Marion D. Hanks
Marion D. Hanks was one of the youngest General Authorities of The Church of Jesus Christ of Latter-day Saints to be called into church service in the latter part of the 20th century. He was called to the First Council of the Seventy (later changed to the First Quorum of the Seventy) on October 4, 1953, at the age of 31. He served for nearly forty years as a leader in the Church. His service included callings in the Presidency of the First Quorum of the Seventy (from 1976 to 1980, and from 1984 until he was given emeritus status on October 3, 1992) and as an Assistant to the Quorum of the Twelve Apostles (1968–1976). He was known as a man with a superb intellect who would go the extra mile to do personal service. He was a man of great compassion.
Elder Hanks was executive director of the Priesthood Department at the time he received emeritus status. He had also been executive director of the Correlation Department and chairman of the Communications Coding Committee. He served for a number of years as military relations representative of the Church.
Marion Duff Hanks was born on October 13, 1921, in Salt Lake City, Utah, to Stanley Alonzo and Maude Frame Hanks. His father was a prominent municipal judge who died when Elder Hanks was 2. His widowed mother reared six of the seven children to maturity. Elder Hanks was the youngest. 
Elder Hanks was a submarine chaser in the Navy during World War II. He served a full-time mission for the Church in the Northern States Mission. Hanks was athletic. He declined to play basketball in college in order to serve his mission for the Church. He earned a J.D. degree from the University of Utah in 1948. Hanks never practiced law, but worked for the Church's Seminary and Institute system until becoming a general authority. He was an inspiring teacher and a compelling public speaker.
He wrote the lyrics to "That Easter Morn," hymn #198 that was included in the 1985 Hymns of The Church of Jesus Christ of Latter-day Saints.
In the early 1960s, Elder Hanks served as president of the British Mission. Among the missionaries he mentored were Elder Jeffrey R. Holland and Elder Quentin L. Cook, now both members of the Church's Quorum of the Twelve. He was awarded the Silver Buffalo Award by the Boy Scouts of America and served as president of the Salt Lake Temple from 1982 to 1985. After receiving emeritus status as a general authority, Elder Hanks became chairman of the Ouelessebougou Mali-Utah alliance group, which has supported a program of community service for a consortium of villages in Mali, West Africa. He also chaired the International Enterprise Development Foundation, which assists people in the Philippines and Third World countries in establishing small-business and other economic improvement efforts. Elder Hanks and his wife also founded the Hanks Foundation, a Salt Lake humanitarian group.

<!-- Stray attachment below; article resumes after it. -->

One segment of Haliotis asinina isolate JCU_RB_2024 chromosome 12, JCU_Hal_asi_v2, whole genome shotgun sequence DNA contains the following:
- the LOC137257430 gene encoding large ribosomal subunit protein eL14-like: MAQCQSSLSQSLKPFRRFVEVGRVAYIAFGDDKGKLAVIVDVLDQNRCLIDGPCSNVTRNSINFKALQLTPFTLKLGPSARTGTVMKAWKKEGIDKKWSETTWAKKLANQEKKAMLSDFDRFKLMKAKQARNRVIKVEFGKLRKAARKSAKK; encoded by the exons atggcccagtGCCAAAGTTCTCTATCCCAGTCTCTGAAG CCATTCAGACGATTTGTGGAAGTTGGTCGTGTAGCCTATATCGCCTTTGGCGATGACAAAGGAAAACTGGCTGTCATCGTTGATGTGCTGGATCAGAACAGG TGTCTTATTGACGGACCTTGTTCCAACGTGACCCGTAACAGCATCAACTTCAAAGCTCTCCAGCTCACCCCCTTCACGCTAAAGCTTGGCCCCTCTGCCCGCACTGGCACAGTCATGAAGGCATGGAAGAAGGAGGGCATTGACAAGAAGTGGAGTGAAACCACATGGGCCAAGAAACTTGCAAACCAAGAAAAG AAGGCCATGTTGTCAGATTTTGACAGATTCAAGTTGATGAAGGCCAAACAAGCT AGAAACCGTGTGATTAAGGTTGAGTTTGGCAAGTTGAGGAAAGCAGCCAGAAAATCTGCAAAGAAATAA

In April 1993, Elder Hanks received an honorary doctorate of Christian service as the main speaker at Brigham Young University's graduation. He received BYU's David M. Kennedy Public Service Award in 1995.
Elder Hanks and his wife, the former Maxine Christensen, are the parents of five children. He and Maxine were married in the Laie Hawaii Temple on August 27, 1949. Elder Hanks died on August 5, 2011, at the age of 89.
General Conference Talks by Marion D. Hanks
- "A Loving, Communicating God," October 1992
- "The Royal Law," April 1992
- "Changing Channels," October 1990
- "The Royal Law of Love," October 1988
- "'I Will Look unto the Lord,'" October 1986
- "Eternal Marriage," October 1984
- "Agency and Love," October 1983
- "'My Specialty Is Mercy,'" October 1981
- "Willing to Receive," April 1980
- "He Means Me," April 1979
- "Seeing the Five A's," October 1977
- "More Joy and Rejoicing," October 1976
- "You, Too, Must Know," October 1975
- "Trust in the Lord," April 1975
- "Boys Need Men," April 1974
- "Forgiveness: The Ultimate Form of Love," October 1973
- "What Manner of Me? 'As I Am,'" April 1973
- "Every man in His Own Place," October 1972
- "Joy through Christ," April 1972
- "Love Unconditional," October 1971
- "Practicing What We Preach," April 1971